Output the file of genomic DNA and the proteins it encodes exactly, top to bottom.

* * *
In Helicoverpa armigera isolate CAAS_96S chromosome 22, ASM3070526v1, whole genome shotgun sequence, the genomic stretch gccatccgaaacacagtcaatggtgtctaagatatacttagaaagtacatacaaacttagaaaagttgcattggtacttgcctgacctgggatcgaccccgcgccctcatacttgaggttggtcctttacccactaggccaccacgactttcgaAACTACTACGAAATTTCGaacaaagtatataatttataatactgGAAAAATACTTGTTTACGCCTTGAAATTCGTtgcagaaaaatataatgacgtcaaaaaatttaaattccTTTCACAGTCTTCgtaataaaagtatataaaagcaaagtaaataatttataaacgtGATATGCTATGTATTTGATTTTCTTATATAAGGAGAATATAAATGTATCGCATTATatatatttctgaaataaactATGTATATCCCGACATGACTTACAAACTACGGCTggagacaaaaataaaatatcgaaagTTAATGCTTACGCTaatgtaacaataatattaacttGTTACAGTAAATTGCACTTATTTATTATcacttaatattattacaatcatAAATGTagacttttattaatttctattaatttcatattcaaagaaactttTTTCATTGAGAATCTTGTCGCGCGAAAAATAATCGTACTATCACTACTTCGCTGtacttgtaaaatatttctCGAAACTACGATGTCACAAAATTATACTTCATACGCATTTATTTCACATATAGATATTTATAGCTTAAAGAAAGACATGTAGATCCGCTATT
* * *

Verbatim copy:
In Helicoverpa armigera isolate CAAS_96S chromosome 22, ASM3070526v1, whole genome shotgun sequence, the genomic stretch gccatccgaaacacagtcaatggtgtctaagatatacttagaaagtacatacaaacttagaaaagttgcattggtacttgcctgacctgggatcgaccccgcgccctcatacttgaggttggtcctttacccactaggccaccacgactttcgaAACTACTACGAAATTTCGaacaaagtatataatttataatactgGAAAAATACTTGTTTACGCCTTGAAATTCGTtgcagaaaaatataatgacgtcaaaaaatttaaattccTTTCACAGTCTTCgtaataaaagtatataaaagcaaagtaaataatttataaacgtGATATGCTATGTATTTGATTTTCTTATATAAGGAGAATATAAATGTATCGCATTATatatatttctgaaataaactATGTATATCCCGACATGACTTACAAACTACGGCTggagacaaaaataaaatatcgaaagTTAATGCTTACGCTaatgtaacaataatattaacttGTTACAGTAAATTGCACTTATTTATTATcacttaatattattacaatcatAAATGTagacttttattaatttctattaatttcatattcaaagaaactttTTTCATTGAGAATCTTGTCGCGCGAAAAATAATCGTACTATCACTACTTCGCTGtacttgtaaaatatttctCGAAACTACGATGTCACAAAATTATACTTCATACGCATTTATTTCACATATAGATATTTATAGCTTAAAGAAAGACATGTAGATCCGCTATT